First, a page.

So, how’s your commute through Wilmington been?
Ever since the closing of the I-495 bridge (surprisingly not named after some local politician), a quick daily check of traffic through Wilmington on Google Maps reveals more red than an episode of “Game of Thrones.”
Frankly, I’m amazed at how well traffic has flowed the past two days, considering two simultaneous music gatherings (the Firefly Festival in Dover and Wilmington’s annual Clifford Brown Jazz Festival) and a forecast for great beachgoing weather.
DelDOT deserves a pat on the back for pulling off this small feat.
Still, there are several unanswered questions about the bridge closure that I’m waiting to hear a response on. For starters, federal highway officials determined that the damage was at least initiated by a ton of dirt being piled next to the bridge. It wasn’t hiding from anyone, and reports indicate that state environmental officials frequented a compost facility nearby for inspections.
How did everyone miss this giant pile of dirt if it was so dangerous?
Not everyone missed the warning signs. Nearly two months before the bridge was shut down, a Delaware man who frequently crossed the bridge called 911 and tried to warn state officials about noticeable tilting, calling it a “crazy emergency.” By all accounts, not one official ever heard his warnings, and the bridge remained open for six weeks after his call. Why?
This whole event underscores the need for more transportation funding to help maintain Delaware’s aging roads and bridges. Gov. Jack Markell had hoped to convince residents that an increase in the gas tax, along with some borrowing, was the solution to end a downturn in spending on roads. But cash-starved residents and weak-kneed politicians opposed the efforts, leaving it dead on arrival.
I put a lot of the blame on Markell, who never seemed to put his finger in the wind to see if his proposals would fly. In hindsight, maybe asking for a 10-cents-a-gallon increase was too much for residents to bear. Maybe he should have pursued taxing wholesale petroleum sales instead of jacking up prices at the pump. Maybe hitting residents with a potential one-two punch of higher gas prices and property taxes to fix Delaware’s polluted waterways (mostly devastated by industry, not homeowners) wasn’t the best political idea in an election year.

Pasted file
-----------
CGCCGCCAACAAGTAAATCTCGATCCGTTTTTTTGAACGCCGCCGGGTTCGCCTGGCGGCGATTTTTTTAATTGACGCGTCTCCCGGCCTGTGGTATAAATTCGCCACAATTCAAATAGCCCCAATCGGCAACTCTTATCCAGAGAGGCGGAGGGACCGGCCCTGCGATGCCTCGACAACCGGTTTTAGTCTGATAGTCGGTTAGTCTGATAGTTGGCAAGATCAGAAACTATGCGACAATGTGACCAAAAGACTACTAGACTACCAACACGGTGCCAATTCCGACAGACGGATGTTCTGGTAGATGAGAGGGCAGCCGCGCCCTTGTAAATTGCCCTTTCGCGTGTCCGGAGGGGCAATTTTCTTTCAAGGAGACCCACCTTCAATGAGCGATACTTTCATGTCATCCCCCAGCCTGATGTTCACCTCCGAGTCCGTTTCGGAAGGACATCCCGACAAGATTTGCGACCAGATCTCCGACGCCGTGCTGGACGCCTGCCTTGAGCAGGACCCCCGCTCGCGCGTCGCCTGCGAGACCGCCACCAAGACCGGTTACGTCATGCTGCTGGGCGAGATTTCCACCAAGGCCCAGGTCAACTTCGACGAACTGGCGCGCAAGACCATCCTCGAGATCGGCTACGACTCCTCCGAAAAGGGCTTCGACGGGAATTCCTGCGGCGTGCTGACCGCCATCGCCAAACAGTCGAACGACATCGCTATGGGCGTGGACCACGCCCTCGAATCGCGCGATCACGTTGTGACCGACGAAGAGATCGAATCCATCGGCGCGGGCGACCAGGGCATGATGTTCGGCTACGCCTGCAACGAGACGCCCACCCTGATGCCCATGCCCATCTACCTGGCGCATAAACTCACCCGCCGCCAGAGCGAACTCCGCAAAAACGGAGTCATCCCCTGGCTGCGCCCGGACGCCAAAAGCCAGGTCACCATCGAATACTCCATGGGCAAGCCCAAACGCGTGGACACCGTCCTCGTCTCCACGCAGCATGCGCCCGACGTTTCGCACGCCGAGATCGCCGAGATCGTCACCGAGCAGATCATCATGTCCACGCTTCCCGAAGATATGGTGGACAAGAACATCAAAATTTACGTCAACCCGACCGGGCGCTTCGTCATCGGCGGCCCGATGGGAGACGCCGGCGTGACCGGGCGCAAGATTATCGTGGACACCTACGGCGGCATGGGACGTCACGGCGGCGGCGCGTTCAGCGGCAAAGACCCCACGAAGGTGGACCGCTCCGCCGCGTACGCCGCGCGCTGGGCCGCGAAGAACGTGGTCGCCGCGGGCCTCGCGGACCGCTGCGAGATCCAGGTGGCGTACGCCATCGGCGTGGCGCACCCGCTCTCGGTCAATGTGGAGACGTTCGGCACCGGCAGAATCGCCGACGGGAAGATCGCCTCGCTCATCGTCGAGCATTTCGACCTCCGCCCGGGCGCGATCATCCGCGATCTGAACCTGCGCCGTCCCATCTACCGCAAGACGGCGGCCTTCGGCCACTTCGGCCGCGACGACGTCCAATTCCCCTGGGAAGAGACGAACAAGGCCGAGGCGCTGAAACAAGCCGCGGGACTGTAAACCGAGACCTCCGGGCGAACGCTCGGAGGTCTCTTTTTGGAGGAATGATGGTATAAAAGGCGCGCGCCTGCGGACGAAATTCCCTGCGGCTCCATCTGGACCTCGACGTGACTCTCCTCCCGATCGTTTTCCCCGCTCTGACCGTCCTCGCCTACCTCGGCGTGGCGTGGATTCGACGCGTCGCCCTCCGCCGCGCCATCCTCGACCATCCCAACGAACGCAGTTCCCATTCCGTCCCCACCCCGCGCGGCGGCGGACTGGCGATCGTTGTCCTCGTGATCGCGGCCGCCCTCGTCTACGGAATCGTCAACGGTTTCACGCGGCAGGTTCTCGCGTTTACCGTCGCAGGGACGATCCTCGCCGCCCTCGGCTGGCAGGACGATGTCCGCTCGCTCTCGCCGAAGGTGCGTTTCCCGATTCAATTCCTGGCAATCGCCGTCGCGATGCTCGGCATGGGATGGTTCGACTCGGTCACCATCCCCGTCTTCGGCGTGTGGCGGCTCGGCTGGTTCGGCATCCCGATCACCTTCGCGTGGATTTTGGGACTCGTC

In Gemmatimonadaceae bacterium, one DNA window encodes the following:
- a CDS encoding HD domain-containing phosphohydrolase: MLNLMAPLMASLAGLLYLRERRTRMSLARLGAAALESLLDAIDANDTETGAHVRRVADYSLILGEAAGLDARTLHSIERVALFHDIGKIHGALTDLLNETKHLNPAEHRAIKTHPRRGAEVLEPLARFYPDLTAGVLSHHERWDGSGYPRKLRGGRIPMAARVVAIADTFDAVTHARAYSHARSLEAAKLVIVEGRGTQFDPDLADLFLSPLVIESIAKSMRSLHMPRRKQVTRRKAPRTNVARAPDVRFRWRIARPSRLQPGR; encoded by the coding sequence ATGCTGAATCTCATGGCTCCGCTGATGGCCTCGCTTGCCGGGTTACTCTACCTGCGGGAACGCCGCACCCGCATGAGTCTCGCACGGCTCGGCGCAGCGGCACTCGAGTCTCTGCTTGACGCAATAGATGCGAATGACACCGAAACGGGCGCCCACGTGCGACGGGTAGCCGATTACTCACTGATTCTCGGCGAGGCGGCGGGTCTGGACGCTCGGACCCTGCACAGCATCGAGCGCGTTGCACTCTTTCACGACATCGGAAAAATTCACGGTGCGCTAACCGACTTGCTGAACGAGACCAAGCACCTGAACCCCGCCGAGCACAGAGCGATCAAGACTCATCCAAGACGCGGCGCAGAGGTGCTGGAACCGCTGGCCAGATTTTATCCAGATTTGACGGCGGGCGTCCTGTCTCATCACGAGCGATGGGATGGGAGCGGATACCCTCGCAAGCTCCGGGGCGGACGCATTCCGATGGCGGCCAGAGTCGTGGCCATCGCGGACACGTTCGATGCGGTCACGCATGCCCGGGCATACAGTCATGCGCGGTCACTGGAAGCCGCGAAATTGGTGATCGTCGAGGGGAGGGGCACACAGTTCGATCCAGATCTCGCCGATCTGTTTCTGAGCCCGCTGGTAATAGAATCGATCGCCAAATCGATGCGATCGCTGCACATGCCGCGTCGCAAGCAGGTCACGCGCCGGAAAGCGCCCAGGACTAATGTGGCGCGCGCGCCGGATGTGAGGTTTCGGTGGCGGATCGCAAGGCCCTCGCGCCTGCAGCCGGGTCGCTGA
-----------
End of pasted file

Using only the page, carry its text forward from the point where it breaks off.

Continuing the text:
But never fear, our intrepid Markell Administration is on the case. Unable to gain the needed support to pass his gas tax, Team Markell announced that the weekend tolls on Route 1 will increase by $1, up to a staggering $3. So, New Castle residents looking to enjoy a weekend at the beach, expect to fork over $12 for that round trip (on top of your pocket full of quarters for parking).
The worst part about the toll increase is it will only raise an estimated $10 million, with DelDOT planning on borrowing an additional $20 million for road repair and paving. But that $10 million won’t be devoted to things like bridge upkeep; instead, it gets shifted to lawmakers’ Community Transportation Fund, their private slush fund to do repairs and curry favor in their individual districts.
Regardless, you know to expect terrible traffic in and around Wilmington at least through Labor Day. So in order to maintain an adequate level of stress, take notes from Firefly attendees: Throw a lawn chair and a hacky sack in your truck to make your stay on I-95 more social and enjoyable.
Though I’d leave the pot and the booze home for now.
Rob Tornoe is a cartoonist and WHYY contributor. Follow Rob on Twitter @RobTornoe